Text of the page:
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Posts Tagged ‘31 Japanese Monsters’

31 (Japanese) Monsters #31: Godzilla

October 31st, 2010 No comments

As with yesterday’s post about Mothra, I don’t know that I have much more to say about the subject of today’s final entry in my Japanese monster retrospective. But none of the creatures that have flown, swam and stomped their way across the Japanese isles would’ve existed if not for…

Godzilla!

Monster Island Nickname Your Majesty
Hails From The Unknown Depths of the Ocean
Movies Appeared In
(not counting stock footage)
28 (plus Hollywood Boulevard, Pee Wee’s Big Adventure and Always – Sunset on Third Street)
Hobbies Being Awesome
Quote “Hey, Angilas! C’mon! There’s a lot of trouble ahead!*”

As I mentioned in my entry on King Ghidorah, I am a chronic doodler. So here are some actual doodles of Godzilla from actual meetings I have attended.

I hope that you have enjoyed this month of monsters. Every time I embark on one of these month-long series, I tell myself that I’m going to keep it short and simple. Well, that didn’t happen.

If this has encouraged you to put on a rubber suit and trash some cardboard buildings, then my work here is done. Happy Halloween!

*I am not making this up. In Godzilla vs. Gigan, Godzilla and Angilas (aka Anguirus) actually have themselves a little conversation. In English. With speech bubbles. See for yourself.

Categories: Sci-Fi Tags: ,

31 (Japanese) Monsters #30: Mothra

October 30th, 2010 No comments

Okay, okay, this is a repeat from last year’s 31 Monsters, but I don’t see how I could do a month of kaiju without including the queen of them all…

Mothra!

Monster Island Nickname Ma’am
Hails From Infant Island
Movies Appeared In
(not counting stock footage)
12 (!)
Hobbies Needlepoint
Quote “Squeeek! Skwick!”

In lieu of anything new to say about Mothra, please enjoy her song.

Categories: Sci-Fi Tags: ,

31 (Japanese) Monsters #29: Orga

October 29th, 2010 No comments

After TriStar’s disappointing remake–which “flopped” in that it only made $379 million worldwide–Toho decided it was time to get back on the radioactive lizard and ride. Their response was Godzilla 2000, which has the distinction of being the last of the Big G’s films to receive a wide theatrical release in America.

Tapping into both Millennial fears and the 1996 movie Independence Day, it involves an ancient UFO dredged from the ocean that comes to life and seeks out Godzilla in hopes of harvesting his DNA. Sure, okay.

The result is the mutable monstrosity known as…

Orga!

Monster Island Nickname Seriously…Dude…Get Away From Me
Hails From Outer Space (via an oceanic trench)
Movies Appeared In
(not counting stock footage)
1
Hobbies Being All Creepy
Quote “Grrr-rooofff!”

It’s one thing to take after Godzilla, another thing entirely to become Godzilla. But that’s exactly what Orga is attempting. In one hella freaky scene, Orga’s mouth distends into an enormous, pink membrane as he tries to swallow his foe.

Ick. Am I right here, folks?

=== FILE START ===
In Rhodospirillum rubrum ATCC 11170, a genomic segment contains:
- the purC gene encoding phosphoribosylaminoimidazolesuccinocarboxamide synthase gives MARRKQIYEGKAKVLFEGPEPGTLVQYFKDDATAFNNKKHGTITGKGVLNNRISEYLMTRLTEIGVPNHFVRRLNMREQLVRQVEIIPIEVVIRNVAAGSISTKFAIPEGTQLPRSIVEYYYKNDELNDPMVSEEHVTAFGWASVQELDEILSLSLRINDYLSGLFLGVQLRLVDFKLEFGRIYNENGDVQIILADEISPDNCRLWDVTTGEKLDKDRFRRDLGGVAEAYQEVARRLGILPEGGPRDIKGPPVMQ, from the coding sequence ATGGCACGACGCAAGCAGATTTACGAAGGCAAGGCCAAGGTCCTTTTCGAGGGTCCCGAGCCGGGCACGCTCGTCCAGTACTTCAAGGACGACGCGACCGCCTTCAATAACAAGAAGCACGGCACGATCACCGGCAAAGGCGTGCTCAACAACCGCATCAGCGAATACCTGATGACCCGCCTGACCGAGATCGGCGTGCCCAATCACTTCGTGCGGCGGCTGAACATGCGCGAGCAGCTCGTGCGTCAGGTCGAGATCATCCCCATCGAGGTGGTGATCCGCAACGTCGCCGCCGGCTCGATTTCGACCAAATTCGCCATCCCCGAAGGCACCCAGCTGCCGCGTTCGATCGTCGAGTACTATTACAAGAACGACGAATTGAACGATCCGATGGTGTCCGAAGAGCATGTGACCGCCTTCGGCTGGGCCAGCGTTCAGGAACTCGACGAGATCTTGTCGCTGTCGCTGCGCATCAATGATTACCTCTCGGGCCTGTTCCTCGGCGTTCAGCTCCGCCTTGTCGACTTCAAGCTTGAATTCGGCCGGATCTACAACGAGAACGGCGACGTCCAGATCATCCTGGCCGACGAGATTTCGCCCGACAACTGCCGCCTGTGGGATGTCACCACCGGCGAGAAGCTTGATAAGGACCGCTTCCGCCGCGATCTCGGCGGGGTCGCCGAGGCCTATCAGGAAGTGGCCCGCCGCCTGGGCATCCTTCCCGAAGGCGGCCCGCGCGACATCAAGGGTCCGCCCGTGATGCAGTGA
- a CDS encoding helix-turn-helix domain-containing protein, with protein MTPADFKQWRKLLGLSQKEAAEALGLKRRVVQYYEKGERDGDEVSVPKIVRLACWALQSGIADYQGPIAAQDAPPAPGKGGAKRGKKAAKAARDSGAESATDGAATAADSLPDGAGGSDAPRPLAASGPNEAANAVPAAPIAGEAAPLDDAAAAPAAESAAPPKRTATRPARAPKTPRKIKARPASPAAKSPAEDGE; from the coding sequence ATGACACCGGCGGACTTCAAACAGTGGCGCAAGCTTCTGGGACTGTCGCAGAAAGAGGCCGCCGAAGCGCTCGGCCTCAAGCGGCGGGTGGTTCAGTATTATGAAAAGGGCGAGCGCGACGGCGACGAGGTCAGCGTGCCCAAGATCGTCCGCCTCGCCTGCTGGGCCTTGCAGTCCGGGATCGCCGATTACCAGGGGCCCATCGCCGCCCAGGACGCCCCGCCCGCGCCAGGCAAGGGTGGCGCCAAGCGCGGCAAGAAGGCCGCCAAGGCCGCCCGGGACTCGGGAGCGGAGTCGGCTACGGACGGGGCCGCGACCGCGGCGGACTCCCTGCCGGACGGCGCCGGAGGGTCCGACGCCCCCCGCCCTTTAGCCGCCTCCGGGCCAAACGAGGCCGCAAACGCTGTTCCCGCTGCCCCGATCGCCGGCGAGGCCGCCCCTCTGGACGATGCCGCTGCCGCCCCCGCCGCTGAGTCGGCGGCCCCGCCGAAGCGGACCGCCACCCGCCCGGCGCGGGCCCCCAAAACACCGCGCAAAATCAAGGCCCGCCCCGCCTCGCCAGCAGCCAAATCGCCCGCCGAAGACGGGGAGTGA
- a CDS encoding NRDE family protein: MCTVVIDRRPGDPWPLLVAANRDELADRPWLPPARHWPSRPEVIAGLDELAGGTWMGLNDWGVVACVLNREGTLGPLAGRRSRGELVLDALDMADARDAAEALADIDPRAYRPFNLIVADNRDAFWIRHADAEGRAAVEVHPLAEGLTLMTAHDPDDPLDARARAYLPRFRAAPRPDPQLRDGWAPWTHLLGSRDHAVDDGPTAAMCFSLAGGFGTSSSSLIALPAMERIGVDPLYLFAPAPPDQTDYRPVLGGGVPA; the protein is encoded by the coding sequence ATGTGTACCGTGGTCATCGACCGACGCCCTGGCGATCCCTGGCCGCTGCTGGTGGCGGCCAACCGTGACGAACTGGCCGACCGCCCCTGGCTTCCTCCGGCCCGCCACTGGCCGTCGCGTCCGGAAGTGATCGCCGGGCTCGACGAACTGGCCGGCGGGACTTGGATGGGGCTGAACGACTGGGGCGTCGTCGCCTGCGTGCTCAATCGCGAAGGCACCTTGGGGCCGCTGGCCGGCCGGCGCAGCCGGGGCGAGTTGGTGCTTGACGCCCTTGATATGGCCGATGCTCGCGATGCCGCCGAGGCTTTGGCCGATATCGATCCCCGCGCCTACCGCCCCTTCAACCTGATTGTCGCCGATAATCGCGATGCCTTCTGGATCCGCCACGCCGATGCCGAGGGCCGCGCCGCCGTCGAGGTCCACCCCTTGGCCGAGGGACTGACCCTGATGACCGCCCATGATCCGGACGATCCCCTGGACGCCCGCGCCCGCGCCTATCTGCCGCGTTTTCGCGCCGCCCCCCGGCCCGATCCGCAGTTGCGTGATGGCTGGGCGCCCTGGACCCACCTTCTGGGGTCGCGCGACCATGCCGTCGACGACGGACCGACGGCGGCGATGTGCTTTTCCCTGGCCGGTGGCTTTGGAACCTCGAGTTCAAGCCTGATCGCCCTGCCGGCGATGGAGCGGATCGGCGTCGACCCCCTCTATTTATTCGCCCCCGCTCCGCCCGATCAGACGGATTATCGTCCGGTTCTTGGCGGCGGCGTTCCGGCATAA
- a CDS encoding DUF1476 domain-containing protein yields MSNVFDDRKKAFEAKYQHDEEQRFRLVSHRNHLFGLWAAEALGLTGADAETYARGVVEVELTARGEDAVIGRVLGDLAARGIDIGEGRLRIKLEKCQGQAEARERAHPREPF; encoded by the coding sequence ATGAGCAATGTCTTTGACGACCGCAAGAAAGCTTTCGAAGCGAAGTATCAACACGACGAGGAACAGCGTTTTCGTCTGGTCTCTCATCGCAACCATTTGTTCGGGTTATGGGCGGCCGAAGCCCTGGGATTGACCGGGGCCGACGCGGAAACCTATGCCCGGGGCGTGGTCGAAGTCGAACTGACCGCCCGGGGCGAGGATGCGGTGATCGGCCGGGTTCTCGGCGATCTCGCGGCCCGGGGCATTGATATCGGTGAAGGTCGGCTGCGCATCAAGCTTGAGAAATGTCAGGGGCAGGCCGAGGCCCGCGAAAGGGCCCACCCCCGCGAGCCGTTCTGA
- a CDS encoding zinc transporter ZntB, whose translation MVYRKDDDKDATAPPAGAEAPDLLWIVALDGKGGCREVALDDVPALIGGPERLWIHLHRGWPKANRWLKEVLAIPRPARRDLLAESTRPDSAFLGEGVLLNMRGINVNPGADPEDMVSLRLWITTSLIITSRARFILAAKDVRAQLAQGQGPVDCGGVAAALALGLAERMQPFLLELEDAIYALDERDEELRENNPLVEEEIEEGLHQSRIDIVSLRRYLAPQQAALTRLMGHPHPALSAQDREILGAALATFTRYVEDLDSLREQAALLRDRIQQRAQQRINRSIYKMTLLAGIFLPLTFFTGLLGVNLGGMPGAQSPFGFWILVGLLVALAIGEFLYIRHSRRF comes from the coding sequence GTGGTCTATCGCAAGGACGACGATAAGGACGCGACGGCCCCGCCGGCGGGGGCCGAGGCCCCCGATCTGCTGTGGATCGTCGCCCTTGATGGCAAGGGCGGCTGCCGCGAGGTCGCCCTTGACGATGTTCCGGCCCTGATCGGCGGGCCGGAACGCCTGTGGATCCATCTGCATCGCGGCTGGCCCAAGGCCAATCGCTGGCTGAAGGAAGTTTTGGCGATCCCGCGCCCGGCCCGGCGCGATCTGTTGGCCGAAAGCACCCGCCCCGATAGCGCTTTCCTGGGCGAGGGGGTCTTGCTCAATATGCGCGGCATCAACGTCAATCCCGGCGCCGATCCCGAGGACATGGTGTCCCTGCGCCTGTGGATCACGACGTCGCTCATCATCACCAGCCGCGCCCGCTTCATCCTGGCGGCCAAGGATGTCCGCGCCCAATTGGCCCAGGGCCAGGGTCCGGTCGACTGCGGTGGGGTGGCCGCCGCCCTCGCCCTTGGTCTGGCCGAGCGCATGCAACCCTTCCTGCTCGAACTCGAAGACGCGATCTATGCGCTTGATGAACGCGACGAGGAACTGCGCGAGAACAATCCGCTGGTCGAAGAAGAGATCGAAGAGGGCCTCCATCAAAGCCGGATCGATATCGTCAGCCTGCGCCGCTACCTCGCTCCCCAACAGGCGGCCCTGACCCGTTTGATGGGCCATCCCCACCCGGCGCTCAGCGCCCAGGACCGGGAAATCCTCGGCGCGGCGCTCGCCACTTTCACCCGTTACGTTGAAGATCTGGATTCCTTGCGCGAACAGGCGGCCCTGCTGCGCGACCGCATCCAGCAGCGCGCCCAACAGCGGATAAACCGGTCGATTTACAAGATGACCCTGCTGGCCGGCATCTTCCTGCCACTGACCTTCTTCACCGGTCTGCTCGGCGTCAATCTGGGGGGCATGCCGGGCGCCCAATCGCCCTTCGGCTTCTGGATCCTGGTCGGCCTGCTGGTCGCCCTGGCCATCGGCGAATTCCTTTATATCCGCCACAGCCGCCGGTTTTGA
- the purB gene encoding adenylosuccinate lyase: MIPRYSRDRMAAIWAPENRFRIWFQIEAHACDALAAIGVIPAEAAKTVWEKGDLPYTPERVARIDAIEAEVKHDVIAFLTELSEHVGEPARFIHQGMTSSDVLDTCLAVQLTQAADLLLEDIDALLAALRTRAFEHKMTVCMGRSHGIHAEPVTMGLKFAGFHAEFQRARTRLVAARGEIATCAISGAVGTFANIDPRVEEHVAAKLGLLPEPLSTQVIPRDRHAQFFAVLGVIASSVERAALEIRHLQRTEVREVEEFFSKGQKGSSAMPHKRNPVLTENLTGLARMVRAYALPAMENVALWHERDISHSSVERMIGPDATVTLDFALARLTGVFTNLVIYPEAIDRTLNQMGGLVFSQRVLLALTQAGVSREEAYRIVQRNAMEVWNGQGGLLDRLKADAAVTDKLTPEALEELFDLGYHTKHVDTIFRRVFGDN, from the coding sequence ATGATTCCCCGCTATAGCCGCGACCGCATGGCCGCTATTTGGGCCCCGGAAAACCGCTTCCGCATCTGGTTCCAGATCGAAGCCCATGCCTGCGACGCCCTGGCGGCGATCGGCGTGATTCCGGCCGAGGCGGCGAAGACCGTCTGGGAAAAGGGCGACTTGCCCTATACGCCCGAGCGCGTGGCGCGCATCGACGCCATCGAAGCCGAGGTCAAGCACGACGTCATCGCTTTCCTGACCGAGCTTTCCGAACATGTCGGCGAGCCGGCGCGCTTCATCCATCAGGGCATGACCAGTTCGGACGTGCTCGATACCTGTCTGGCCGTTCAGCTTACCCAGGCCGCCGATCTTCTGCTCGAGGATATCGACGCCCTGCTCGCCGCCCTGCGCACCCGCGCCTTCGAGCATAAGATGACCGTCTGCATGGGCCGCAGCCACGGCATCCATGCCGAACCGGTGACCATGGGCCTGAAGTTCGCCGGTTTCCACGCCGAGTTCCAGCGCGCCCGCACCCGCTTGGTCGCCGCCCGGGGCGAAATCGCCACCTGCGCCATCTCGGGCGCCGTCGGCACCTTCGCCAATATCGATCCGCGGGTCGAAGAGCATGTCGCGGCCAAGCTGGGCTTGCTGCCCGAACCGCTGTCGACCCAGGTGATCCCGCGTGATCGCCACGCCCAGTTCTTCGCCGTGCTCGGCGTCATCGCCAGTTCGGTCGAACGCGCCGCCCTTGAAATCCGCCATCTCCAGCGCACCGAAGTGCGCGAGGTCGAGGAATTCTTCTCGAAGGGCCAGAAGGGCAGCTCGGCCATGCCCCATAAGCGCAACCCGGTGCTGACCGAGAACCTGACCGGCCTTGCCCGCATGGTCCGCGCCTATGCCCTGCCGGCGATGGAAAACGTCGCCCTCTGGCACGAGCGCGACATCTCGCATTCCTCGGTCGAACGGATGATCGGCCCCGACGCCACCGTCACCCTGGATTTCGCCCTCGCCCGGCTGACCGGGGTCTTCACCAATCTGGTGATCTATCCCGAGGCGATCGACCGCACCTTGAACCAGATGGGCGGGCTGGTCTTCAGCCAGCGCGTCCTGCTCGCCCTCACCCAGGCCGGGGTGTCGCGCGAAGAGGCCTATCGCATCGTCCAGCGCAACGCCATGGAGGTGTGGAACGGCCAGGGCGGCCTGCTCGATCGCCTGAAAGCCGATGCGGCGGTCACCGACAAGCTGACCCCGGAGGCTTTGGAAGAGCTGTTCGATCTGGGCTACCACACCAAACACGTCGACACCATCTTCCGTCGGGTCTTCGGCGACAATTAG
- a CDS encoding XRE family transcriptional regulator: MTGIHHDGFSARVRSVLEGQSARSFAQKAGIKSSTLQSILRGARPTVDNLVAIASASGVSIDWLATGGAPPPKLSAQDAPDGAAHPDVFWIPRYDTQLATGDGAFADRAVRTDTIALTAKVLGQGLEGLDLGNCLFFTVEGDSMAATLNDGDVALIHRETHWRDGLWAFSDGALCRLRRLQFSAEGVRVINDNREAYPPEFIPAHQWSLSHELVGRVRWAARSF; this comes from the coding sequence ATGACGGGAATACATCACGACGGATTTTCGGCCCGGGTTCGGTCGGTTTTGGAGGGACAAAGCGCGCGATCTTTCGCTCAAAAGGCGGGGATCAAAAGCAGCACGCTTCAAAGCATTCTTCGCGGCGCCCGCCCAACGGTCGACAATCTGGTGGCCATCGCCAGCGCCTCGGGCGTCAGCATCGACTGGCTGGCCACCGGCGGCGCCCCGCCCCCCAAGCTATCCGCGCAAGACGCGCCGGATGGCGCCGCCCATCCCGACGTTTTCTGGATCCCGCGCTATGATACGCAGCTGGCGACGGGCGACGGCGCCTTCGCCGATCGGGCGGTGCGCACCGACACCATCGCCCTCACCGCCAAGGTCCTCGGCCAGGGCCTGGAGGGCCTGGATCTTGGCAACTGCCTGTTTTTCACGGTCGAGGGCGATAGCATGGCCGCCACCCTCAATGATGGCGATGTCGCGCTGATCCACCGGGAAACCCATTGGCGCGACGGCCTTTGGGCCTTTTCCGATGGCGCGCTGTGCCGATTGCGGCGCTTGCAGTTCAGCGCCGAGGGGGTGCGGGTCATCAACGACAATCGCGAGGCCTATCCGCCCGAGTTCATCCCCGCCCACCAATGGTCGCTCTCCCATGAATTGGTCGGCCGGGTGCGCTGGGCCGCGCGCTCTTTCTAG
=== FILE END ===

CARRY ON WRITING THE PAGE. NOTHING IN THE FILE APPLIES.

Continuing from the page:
As you may imagine, Godzilla does not take this well, and uses his atomic breath inside Orga’s mouth. There’s no coming back from that.

While no one has ever ‘fessed up, some kaiju fans (including me) have wondered whether Orga’s vague resemblance to the American Godzilla was a deliberate choice on the part of the filmmakers. I mean, here you’ve got this outsider that starts out as a poor imitation of the original and then attempts to supplant him.

Fortunately for all of us, Godzilla ain’t taking that lying down.

Categories: Sci-Fi Tags: ,

31 (Japanese) Monsters #28: Destoroyah

October 28th, 2010 No comments

In the mid ’90s, Toho decided that it was time for them to take a break from Godzilla. Saying, “It’s not you, it’s us,” they grimly prepped the final film of their ’80s/’90s run.

What’s more, it was decreed that Godzilla would die. Okay, so it wasn’t the first time; the original Godzilla was dissolved by Dr. Serizawa’s Oxygen Destroyer all the back in 1954. But since the first sequel onward, Godzilla always swam away to fight another day.

What kaiju was nasty enough to do the deed? King Ghidorah? Mechagodzilla? The Giant Devilfish? No, it would take a brand new fiend to put an end to the Big G. It would take…

Destoroyah!

Monster Island Nickname Beelzebub
Hails From Mad Science
Movies Appeared In
(not counting stock footage)
1
Hobbies Beadwork
Quote “Ah-ha-ha-ha-eeerrraaah!”

In a clever callback to the first Godzilla film, Destoroyah is created by the lingering effects of the Oxygen Destroyer upon a colony of microscopic crustaceans. These prehistoric mutants first form into a gestalt of man-sized crab monsters, and ultimately into a colossal winged demon.

Meanwhile, Godzilla is having a very bad day. Having absorbed too much radiation, he is in imminent danger of melting down and taking all of Japan with him. It’s really rather nasty: he spends the entire movie sizzling and steaming from red-hot fissures across his body.

In the end, it’s not so much Destoroyah that takes him down, though the final battle accelerates the meltdown. The Japanese Self Defense Forces use freeze cannons to retard the process just enough to save Japan, but not Godzilla.

He would, of course, return…

31 (Japanese) Monsters #27: Mecha King Ghidorah

October 27th, 2010 No comments

Honestly, it was pretty much inevitable. We’ve had Mechani-Kong as well as various flavors of Mechagodzilla*, so it was only a matter of time before we met…

Mecha King Ghidorah!

Monster Island Nickname Mecha King Fanwank
Hails From The Year 2204
Movies Appeared In
(not counting stock footage)
1
Hobbies Confusing Historians
Quote “Ayaaa-ayaugh!”